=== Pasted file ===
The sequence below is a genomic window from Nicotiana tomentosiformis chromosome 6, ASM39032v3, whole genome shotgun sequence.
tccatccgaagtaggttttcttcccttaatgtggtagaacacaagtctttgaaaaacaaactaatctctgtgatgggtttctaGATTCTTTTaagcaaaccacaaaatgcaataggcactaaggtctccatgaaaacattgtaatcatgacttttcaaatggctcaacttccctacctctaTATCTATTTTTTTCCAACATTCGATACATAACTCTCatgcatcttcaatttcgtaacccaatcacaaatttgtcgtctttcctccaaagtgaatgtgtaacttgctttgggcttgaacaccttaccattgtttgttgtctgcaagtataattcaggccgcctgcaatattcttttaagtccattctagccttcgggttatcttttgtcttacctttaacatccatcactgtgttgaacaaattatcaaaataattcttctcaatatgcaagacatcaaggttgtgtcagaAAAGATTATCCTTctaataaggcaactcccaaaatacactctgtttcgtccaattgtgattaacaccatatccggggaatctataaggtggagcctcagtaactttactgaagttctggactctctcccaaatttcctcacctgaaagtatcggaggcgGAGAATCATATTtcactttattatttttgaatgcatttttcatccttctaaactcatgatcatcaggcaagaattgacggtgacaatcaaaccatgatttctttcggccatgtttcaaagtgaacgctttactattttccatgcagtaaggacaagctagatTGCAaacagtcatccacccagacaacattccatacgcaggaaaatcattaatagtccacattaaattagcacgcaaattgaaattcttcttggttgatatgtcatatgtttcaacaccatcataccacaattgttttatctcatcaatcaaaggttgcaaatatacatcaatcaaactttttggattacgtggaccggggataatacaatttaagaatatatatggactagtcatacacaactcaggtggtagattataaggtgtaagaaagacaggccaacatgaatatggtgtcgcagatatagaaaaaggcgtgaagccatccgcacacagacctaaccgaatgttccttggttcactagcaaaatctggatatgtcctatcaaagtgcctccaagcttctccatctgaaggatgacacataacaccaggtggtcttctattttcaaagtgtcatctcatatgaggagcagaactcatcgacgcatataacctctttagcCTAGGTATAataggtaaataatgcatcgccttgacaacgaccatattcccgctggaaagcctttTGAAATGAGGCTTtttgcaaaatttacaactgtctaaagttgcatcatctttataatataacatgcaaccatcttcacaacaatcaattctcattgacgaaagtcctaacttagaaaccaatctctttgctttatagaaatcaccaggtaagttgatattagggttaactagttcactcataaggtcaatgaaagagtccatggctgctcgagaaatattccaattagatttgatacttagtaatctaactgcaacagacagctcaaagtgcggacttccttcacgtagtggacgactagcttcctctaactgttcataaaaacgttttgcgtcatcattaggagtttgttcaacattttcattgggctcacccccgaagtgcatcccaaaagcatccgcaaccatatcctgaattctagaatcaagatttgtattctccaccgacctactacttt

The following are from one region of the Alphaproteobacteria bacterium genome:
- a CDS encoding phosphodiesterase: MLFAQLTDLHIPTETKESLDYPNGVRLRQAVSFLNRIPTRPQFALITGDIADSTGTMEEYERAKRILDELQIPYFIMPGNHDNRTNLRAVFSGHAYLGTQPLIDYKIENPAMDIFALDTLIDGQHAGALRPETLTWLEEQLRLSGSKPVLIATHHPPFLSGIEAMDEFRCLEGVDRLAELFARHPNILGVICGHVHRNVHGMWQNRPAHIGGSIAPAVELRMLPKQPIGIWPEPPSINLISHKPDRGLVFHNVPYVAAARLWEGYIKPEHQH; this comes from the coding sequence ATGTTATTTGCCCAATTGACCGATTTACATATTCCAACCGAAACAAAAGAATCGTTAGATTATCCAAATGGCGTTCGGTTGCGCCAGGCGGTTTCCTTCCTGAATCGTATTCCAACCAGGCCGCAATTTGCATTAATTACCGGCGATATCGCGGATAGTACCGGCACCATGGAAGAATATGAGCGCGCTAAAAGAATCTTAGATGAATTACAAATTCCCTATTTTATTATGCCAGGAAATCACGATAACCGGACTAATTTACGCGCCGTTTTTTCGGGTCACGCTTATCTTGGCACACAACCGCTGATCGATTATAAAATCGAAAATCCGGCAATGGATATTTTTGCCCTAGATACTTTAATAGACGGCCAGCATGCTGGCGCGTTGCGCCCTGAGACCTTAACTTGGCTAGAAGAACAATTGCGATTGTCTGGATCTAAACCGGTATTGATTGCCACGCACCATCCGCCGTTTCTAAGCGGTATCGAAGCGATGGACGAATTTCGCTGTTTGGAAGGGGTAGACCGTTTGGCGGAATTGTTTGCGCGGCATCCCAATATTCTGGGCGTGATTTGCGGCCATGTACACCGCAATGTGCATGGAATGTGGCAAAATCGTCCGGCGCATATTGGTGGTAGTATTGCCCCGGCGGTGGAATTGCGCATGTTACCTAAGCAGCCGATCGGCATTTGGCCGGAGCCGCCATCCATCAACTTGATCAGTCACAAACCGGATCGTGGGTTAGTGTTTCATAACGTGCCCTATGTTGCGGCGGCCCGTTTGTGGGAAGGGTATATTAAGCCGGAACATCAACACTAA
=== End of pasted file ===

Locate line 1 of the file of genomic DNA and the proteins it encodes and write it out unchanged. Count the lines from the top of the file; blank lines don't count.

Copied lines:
The sequence below is a genomic window from Nicotiana tomentosiformis chromosome 6, ASM39032v3, whole genome shotgun sequence.